Tuesday, May 03, 2011

Rochester Bike Week May 20th – May 27th

BIKE-WEEK-LETTER_finalBike Week is coming up in May with several exciting bicycle rides in Rochester, NY. Check out Rochester’s Bike Week Schedule of events: Rochester Bike Week 2011 sponsored by the Rochester Cycling Alliance (RCA). The whole concept of Bike Week is to get folks to think about commuting to work and other short-travel destinations for a healthier community. One of the aspects about Bike Week that I highlight is to encourage folks to think about Climate Change and how bicycling or walking (active transportation) will reduce the amount of greenhouse gases we emit when we get around. Because, according to the Environmental Protection Agency (EPA), 27% of our greenhouse gases in the U.S. are emitted by transportation, active transportation can make a significant difference in our region’s ability to combat Climate Change.

Let’s not continue to fool ourselves. Climate Change is real and it is happening now. Go to the experts (climate scientists) and get the whole story in a series of well-designed short videos on the things you should know about Climate Change: NSF.gov - To What Degree? - What Science Is Telling Us About Climate Change - How Do We Know? Remember, there are many likely scenarios that Climate Change will inflict on our region: Possible Rochester, NY region Climate Change scenarios.

Also, consider that all of our area’s long-range transportation, solid waste, and energy plans include Climate Change as a major planning factor. This is essential because these groups are accountable for addressing Climate Change in our area. These plans are: ·

There are many other benefits, of course, to increasing the safety and viability of bicycling in our region. Bicycling can make you healthier, less stressful, improve your neighborhood, save you big bucks, increase the value of your home with bicycle boulevards, and much more. Bicycling and walking are alternative transportation options that will move us away from a present unsustainable transportation system that dominates our communities, paves over our environment, and takes a large slice of our tax dollars to maintain. Imagine being able to move around without having the myriad of expenses that go with owning a car.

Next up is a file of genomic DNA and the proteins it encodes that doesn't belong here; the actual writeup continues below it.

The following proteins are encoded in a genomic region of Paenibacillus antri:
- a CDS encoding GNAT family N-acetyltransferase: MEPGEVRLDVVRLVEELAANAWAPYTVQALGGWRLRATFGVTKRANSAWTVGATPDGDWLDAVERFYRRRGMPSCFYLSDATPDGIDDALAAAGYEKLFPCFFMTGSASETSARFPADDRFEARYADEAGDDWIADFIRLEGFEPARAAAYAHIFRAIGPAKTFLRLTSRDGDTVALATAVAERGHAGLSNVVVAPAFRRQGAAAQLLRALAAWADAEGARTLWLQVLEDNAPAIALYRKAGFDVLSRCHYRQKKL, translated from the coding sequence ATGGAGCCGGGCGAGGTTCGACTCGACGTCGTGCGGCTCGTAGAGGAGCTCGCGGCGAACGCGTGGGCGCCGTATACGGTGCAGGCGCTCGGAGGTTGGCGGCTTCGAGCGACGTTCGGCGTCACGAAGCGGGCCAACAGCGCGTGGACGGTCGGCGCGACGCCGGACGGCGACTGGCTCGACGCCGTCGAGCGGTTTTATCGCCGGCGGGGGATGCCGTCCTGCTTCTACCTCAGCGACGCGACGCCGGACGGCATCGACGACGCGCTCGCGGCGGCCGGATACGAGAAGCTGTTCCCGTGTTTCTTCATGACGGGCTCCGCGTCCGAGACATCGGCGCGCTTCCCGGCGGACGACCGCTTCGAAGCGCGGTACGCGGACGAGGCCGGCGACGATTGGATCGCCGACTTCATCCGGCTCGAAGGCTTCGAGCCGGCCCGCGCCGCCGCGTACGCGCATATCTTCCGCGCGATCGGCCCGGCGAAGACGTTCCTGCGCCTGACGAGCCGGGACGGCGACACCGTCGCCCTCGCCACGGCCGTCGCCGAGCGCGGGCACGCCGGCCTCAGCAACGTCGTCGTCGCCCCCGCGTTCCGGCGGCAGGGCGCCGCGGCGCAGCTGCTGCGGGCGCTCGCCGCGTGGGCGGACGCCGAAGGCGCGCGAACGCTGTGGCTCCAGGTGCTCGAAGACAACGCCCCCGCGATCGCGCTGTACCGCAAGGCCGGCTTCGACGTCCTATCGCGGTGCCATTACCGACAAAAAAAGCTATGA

Sure it will be difficult to transform the Rochester, NY region to change our traveling habits and use bicycles and walking to those short distances we most often travel. But there are a lot of folks who would consider these modes of travel if there were a safe infrastructure to do so: bike lanes, bicycle boulevards, more awareness by vehicle drivers for bicycles and walking, and more facilities for bicycles at shopping destinations and places of work.

Changing our area’s transportation system to better accommodate active transportation won’t happen without an effort on your part. Rochester area folks must demonstrate to their public officials and the public at large (not to mention the media) that they really want to get off the oil habit and have a healthier lifestyle. If the public doesn’t rise up and ride their bicycles, the transportation authorities will continue to think we only care about road repair and fixing bridges—and that’s where your tax dollars will continue to go.

Two rides that I have helped develop and consider critical for increasing bicycling in our area are the South Wedge/Public Market Ride and the Upper Monroe Neighborhood/Swillburg Ride. The first will help you visualize how bicycle boulevards will work in our community and the second will get you to think about bicycling on a beautiful Saturday morning on your bicycle with your neighbors to shop for healthy food at the Rochester Public Market, 280 Union Street North, 428-6907, http://www.cityofrochester.gov/publicmarket/

Be a part of the solution and demonstrate that we aren’t helpless consumers of an unsustainable lifestyle based on greenhouse gas emissions. Oh, I almost forgot to mention: You’ll have fun too.

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